By Taylor Marvin
Last Sunday the Brazilian Chamber of Deputies overwhelmingly voted to impeach president Dilma Rousseff. Buzzfeed Brasil rounded up dramatic photos of the impeachment vote and protests for and against Rousseff.
As a helpful graphic from the BBC illustrates, the Senate will now decide via a majority vote whether to open an impeachment trial. If so, Rousseff will be suspended for up to 180 days, leaving executive power in the hands of Vice President Michel Temer, whose party recently abandoned the embattled president and Rousseff has accused of orchestrating the “coup” against her. A Senate trial requiring a two-thirds majority will then decide Rousseff’s fate.
But is the attempt to impeach Rousseff a coup? Laura Carvalho says yes (via FP Interrupted). Amy Erica Smith (via Suparna Chaudhry) concludes that it is not a coup — which is of course a loaded term, especially in a country where the military overthrew a civilian government as recently as 1964 – but that the impeachment process is “a misuse of democratic procedure.” Colin M. Snider is “somewhat sympathetic to the nuanced idea that this might be a ‘legal coup’” but argues that nevertheless Rousseff’s removal would be very damaging to Brazil’s political institutions and culture. “Yesterday’s vote reveals another crack” in Brazil’s fragile presidential parliamentary system, Snider writes, “as a majority of people can effectively vote in a president, only to have Congress attempt to remove that president.” It is hard to square this de facto parliamentary no confidence vote with the spirit of a directly-elected presidency.
More systematically, Uri Friedman looks at how the Brazilian political system encourages unwieldy coalitions of many fragmented parties motivated by rent-seeking rather than ideology, which in turn feeds Brazil’s culture of political corruption. As political scientists Juan Linz and Alfred Stepan write, cited by Friedman, the Brazilian electoral system gives “extensive and very tangible incentives for ‘rent-seeking’ behavior by political entrepreneurs who create parties to use as tradeable assets or as a way of avoiding party discipline.”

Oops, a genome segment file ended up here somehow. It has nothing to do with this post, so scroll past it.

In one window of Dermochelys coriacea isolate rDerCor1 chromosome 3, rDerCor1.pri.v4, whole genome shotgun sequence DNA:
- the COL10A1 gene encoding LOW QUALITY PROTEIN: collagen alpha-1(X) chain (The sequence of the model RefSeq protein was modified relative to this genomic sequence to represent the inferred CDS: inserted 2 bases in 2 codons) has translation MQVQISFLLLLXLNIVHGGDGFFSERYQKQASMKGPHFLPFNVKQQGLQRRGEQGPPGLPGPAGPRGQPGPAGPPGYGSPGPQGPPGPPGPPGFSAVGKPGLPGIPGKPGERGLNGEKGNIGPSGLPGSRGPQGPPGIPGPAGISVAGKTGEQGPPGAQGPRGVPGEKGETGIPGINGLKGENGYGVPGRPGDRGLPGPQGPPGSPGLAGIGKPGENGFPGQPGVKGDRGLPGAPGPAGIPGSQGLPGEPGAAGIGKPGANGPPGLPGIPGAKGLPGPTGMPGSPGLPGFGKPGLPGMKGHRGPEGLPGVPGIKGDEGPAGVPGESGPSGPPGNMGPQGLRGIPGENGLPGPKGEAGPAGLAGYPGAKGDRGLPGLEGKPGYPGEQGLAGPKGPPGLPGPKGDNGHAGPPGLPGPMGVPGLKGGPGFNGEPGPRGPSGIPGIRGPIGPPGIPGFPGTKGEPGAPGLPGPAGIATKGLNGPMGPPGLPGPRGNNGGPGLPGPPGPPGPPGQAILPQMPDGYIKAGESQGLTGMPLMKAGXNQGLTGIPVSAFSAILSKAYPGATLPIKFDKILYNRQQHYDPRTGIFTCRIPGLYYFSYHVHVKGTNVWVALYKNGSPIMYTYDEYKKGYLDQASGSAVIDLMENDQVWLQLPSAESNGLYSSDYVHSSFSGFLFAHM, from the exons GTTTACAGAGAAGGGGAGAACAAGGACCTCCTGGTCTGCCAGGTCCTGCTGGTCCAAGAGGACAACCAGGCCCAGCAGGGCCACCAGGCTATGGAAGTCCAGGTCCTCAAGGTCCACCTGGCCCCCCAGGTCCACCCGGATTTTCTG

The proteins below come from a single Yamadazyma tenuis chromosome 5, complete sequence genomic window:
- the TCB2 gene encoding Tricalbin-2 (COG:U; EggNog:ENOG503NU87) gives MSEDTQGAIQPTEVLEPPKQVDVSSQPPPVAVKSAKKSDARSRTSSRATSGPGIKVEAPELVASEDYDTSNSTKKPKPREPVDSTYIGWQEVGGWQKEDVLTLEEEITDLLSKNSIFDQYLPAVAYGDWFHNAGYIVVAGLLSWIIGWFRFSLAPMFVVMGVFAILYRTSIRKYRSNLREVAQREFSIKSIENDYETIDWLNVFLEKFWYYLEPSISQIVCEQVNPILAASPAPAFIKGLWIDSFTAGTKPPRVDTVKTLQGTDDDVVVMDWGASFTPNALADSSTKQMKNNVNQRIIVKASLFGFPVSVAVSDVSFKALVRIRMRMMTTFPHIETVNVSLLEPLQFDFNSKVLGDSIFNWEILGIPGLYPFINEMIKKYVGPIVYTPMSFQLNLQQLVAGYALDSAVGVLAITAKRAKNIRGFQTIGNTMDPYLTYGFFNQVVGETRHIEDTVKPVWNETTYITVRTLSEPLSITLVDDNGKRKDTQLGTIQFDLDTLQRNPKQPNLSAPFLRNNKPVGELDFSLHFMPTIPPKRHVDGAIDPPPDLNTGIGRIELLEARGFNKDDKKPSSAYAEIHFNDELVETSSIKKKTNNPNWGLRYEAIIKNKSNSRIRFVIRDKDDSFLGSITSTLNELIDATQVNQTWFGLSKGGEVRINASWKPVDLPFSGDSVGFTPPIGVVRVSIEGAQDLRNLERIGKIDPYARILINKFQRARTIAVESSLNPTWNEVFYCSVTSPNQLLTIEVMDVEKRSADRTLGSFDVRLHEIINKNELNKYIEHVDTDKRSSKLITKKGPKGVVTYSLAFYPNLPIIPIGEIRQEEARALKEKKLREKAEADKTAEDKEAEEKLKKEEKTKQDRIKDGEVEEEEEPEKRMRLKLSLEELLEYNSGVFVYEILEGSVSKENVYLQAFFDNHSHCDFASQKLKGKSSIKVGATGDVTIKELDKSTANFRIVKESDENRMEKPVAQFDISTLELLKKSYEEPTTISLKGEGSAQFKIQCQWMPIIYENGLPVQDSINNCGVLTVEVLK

Temer’s PMDB, undoubtably the king of rent-seeking behavior, hopes form “a government of national salvation” following Rousseff’s ouster, in PMDB Congressman Darcísio Perondi’s words. Catherine Osborn looks at the corruption-ridden party’s plans.
With a somewhat sympathetic view of Rousseff’s center-left Workers’ Party, Perry Anderson examines how Brazilian politics reached the breaking point (via Bernardo Jurema). For additional background, last May Bloomberg reviewed the massive corruption scandal centered around the state-controlled Brazilian oil firm Petrobras, which has contributed to Brazil’s political crisis.
For Spanish-readers, in the Colombian weekly Semana Marta Ruiz reports on leftist Revolutionary Armed Forces of Colombia (FARC) rebels awaiting peace (via Juan Forero). Particularly noteworthy is many FARC members’ confidence – or at least professed confidence – that after signing a peace deal with the government they will be accepted by Colombia’s ‘polarized’ society.
Why does Greenland have the highest known suicide rate in the world? Rebecca Hersher reports on the roots – which include rapid cultural changes and Danish colonialism – of the epidemic. (Via Kim Ghattas and Scott Peterson.)
Bloomberg interviews Saudi deputy crown prince Prince Mohammed bin Salman. Noting the single mention of Saudi Arabia’s disastrous US-aided war in Yemen, Tom Gara comments “imagine a 2005 profile of George Bush that doesn’t mention Iraq or Afghanistan.”
In a predominantly-Latino Los Angeles neighborhood, activists test the limits of anti-gentrification tactics (via Mehreen Kasana).
Note: Updated for clarity.